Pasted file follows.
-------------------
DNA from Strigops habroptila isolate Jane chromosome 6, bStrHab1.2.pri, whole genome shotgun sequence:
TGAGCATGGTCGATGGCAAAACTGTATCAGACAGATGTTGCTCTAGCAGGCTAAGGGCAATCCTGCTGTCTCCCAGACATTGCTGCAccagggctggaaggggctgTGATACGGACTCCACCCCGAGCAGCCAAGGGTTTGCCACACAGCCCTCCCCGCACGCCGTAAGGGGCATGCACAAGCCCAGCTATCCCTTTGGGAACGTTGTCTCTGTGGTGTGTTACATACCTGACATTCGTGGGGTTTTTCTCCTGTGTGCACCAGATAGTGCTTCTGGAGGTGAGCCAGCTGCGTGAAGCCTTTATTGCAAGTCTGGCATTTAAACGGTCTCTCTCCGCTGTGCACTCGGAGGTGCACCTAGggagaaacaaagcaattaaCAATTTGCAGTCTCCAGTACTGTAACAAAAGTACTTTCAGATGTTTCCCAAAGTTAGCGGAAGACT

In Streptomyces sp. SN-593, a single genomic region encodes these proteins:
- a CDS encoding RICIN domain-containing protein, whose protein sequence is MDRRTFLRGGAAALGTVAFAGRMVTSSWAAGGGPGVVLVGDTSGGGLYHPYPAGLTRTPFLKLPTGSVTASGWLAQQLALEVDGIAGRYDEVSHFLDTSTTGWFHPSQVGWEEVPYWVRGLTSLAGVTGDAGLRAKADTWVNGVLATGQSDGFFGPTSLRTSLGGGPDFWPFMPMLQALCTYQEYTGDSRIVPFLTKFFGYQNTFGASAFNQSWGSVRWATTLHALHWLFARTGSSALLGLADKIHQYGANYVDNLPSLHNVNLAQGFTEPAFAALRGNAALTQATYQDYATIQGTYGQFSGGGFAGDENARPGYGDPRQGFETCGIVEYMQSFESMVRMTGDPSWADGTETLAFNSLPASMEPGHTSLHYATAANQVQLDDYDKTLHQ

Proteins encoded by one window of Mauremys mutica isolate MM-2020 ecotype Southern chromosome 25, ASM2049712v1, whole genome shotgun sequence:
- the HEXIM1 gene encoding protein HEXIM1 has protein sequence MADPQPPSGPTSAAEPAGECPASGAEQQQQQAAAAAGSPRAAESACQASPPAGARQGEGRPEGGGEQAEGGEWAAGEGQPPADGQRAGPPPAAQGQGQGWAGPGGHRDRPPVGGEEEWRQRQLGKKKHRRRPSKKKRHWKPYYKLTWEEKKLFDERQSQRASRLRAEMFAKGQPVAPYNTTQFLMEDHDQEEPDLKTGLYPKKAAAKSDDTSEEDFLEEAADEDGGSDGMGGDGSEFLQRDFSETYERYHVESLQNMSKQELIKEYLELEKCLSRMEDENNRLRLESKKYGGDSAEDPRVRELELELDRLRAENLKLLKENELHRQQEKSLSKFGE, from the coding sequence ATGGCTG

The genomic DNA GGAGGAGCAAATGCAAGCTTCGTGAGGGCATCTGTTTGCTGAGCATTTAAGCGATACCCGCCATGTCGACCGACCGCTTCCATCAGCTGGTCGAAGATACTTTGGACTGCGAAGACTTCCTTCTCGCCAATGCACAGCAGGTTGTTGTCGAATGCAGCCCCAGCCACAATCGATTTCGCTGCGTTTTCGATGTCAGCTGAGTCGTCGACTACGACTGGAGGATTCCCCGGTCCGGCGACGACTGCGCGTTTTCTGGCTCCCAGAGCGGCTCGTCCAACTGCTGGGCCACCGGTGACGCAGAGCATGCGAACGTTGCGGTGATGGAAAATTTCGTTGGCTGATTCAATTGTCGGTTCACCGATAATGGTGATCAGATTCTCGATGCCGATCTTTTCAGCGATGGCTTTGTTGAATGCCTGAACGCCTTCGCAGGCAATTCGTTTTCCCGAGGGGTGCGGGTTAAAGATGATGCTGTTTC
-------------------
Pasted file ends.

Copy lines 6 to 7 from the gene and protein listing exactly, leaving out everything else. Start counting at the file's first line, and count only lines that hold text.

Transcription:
- the HEXIM1 gene encoding protein HEXIM1 has protein sequence MADPQPPSGPTSAAEPAGECPASGAEQQQQQAAAAAGSPRAAESACQASPPAGARQGEGRPEGGGEQAEGGEWAAGEGQPPADGQRAGPPPAAQGQGQGWAGPGGHRDRPPVGGEEEWRQRQLGKKKHRRRPSKKKRHWKPYYKLTWEEKKLFDERQSQRASRLRAEMFAKGQPVAPYNTTQFLMEDHDQEEPDLKTGLYPKKAAAKSDDTSEEDFLEEAADEDGGSDGMGGDGSEFLQRDFSETYERYHVESLQNMSKQELIKEYLELEKCLSRMEDENNRLRLESKKYGGDSAEDPRVRELELELDRLRAENLKLLKENELHRQQEKSLSKFGE, from the coding sequence ATGGCTG

The genomic DNA GGAGGAGCAAATGCAAGCTTCGTGAGGGCATCTGTTTGCTGAGCATTTAAGCGATACCCGCCATGTCGACCGACCGCTTCCATCAGCTGGTCGAAGATACTTTGGACTGCGAAGACTTCCTTCTCGCCAATGCACAGCAGGTTGTTGTCGAATGCAGCCCCAGCCACAATCGATTTCGCTGCGTTTTCGATGTCAGCTGAGTCGTCGACTACGACTGGAGGATTCCCCGGTCCGGCGACGACTGCGCGTTTTCTGGCTCCCAGAGCGGCTCGTCCAACTGCTGGGCCACCGGTGACGCAGAGCATGCGAACGTTGCGGTGATGGAAAATTTCGTTGGCTGATTCAATTGTCGGTTCACCGATAATGGTGATCAGATTCTCGATGCCGATCTTTTCAGCGATGGCTTTGTTGAATGCCTGAACGCCTTCGCAGGCAATTCGTTTTCCCGAGGGGTGCGGGTTAAAGATGATGCTGTTTC